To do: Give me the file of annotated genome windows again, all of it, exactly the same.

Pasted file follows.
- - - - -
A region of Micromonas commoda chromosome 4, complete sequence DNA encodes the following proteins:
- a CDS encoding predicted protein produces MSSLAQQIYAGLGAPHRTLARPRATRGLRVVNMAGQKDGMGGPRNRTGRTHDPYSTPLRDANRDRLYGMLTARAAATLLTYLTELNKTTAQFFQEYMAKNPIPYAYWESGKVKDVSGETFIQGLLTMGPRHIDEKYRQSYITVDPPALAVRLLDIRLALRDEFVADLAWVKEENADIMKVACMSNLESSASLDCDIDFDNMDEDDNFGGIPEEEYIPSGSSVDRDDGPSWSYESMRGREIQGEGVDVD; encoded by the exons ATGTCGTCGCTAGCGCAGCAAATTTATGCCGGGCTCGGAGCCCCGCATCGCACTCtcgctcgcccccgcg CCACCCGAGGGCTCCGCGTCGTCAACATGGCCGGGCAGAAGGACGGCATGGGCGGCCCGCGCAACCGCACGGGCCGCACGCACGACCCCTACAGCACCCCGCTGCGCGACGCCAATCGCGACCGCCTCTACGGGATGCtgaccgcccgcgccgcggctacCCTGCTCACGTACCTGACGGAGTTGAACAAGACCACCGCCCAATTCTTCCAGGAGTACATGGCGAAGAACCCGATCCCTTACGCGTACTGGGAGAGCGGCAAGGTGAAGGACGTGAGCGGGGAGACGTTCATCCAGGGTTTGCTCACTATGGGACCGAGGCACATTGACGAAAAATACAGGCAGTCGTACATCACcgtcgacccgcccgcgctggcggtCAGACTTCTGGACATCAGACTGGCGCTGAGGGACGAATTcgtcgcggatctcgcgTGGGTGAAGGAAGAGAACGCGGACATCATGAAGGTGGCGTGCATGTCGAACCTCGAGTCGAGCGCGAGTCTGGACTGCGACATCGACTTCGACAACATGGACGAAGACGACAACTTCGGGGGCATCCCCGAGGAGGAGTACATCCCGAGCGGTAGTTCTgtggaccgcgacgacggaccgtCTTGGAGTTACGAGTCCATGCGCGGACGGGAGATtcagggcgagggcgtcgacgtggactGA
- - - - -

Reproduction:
A region of Micromonas commoda chromosome 4, complete sequence DNA encodes the following proteins:
- a CDS encoding predicted protein produces MSSLAQQIYAGLGAPHRTLARPRATRGLRVVNMAGQKDGMGGPRNRTGRTHDPYSTPLRDANRDRLYGMLTARAAATLLTYLTELNKTTAQFFQEYMAKNPIPYAYWESGKVKDVSGETFIQGLLTMGPRHIDEKYRQSYITVDPPALAVRLLDIRLALRDEFVADLAWVKEENADIMKVACMSNLESSASLDCDIDFDNMDEDDNFGGIPEEEYIPSGSSVDRDDGPSWSYESMRGREIQGEGVDVD; encoded by the exons ATGTCGTCGCTAGCGCAGCAAATTTATGCCGGGCTCGGAGCCCCGCATCGCACTCtcgctcgcccccgcg CCACCCGAGGGCTCCGCGTCGTCAACATGGCCGGGCAGAAGGACGGCATGGGCGGCCCGCGCAACCGCACGGGCCGCACGCACGACCCCTACAGCACCCCGCTGCGCGACGCCAATCGCGACCGCCTCTACGGGATGCtgaccgcccgcgccgcggctacCCTGCTCACGTACCTGACGGAGTTGAACAAGACCACCGCCCAATTCTTCCAGGAGTACATGGCGAAGAACCCGATCCCTTACGCGTACTGGGAGAGCGGCAAGGTGAAGGACGTGAGCGGGGAGACGTTCATCCAGGGTTTGCTCACTATGGGACCGAGGCACATTGACGAAAAATACAGGCAGTCGTACATCACcgtcgacccgcccgcgctggcggtCAGACTTCTGGACATCAGACTGGCGCTGAGGGACGAATTcgtcgcggatctcgcgTGGGTGAAGGAAGAGAACGCGGACATCATGAAGGTGGCGTGCATGTCGAACCTCGAGTCGAGCGCGAGTCTGGACTGCGACATCGACTTCGACAACATGGACGAAGACGACAACTTCGGGGGCATCCCCGAGGAGGAGTACATCCCGAGCGGTAGTTCTgtggaccgcgacgacggaccgtCTTGGAGTTACGAGTCCATGCGCGGACGGGAGATtcagggcgagggcgtcgacgtggactGA